It all works to create a layered look of a well lived in (and loved) home.

Please take the time to CHECK OUT THE EARLY PHOTOS of Holly Hill
By Historic American Buildings Survey John O. Brostrup, Photographer May 6, 1937
(Exterior and Interior Images - Examples Below)

Historic American Buildings Survey/Historic American Engineering Record

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In 1692, Sir Lionel Copely, Royal Governor of Maryland, instructed the Maryland Assembly to pass the Act of Establishment, dividing the Province of Maryland into 30 Anglican parishes.


St. James Episcopal Church
(Photo by Ron Patterson)

One of these, known as Herring Creeke Parish, was then named St. James' Parish.

The Reverend Henry Hall was appointed the first rector of the Parish in 1698. There are still direct descendants of Mr. Hall who are presently members of the Parish.

In 1763, this church building, no longer being adequate, was replaced with the present building in use today.

The Reverend Thomas John Claggett, rector from 1786-1793, was elected the first Bishop of Maryland and was the first bishop to be consecrated on American soil.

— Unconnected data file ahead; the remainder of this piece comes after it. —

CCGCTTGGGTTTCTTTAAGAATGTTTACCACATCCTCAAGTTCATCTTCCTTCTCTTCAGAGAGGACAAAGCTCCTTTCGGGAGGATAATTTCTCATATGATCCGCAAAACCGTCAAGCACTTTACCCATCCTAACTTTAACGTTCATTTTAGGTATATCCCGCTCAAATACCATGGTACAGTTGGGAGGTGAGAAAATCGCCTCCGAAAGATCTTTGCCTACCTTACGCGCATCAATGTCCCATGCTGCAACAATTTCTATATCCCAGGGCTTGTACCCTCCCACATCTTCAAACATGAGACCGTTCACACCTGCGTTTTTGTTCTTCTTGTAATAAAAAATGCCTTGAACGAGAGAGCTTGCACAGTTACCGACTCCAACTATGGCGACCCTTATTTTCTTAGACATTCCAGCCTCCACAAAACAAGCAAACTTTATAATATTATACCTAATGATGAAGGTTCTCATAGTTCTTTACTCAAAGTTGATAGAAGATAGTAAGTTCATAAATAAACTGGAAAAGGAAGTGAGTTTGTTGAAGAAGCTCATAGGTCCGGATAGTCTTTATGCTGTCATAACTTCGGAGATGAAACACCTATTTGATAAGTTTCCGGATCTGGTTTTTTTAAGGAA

The present rector of St. James' is a direct descendant of Bishop Claggett. Vestry records are complete from 1692 to the present.

The oldest gravestones in the State of Maryland are in the churchyard. The first parochial lending library for the American Parishes of the Church of England was established at St. James' in 1698 and remains open today. The church retains 53 acres of the original glebe of 100 acres deeded to the Parish in 1700. St. James' was placed on the National Register of Historic Places in 1973.

Above Text from Maryland House and Garden Pilgramage 2011 Tours Web Site
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Our Comments:St. James Episcopal Church dates to the eighteenth century and retains many colonial features. A magnificent colonial communion service was on display here. And the members of this church know how to put on a great "church supper"!

Having read in the tour book that the Women of St. James' Parish were serving their Annual Spring Dinner from 2:00 p.m. to 6:00 p.m. in the Parish Hall, we made certain we got there in plenty of time.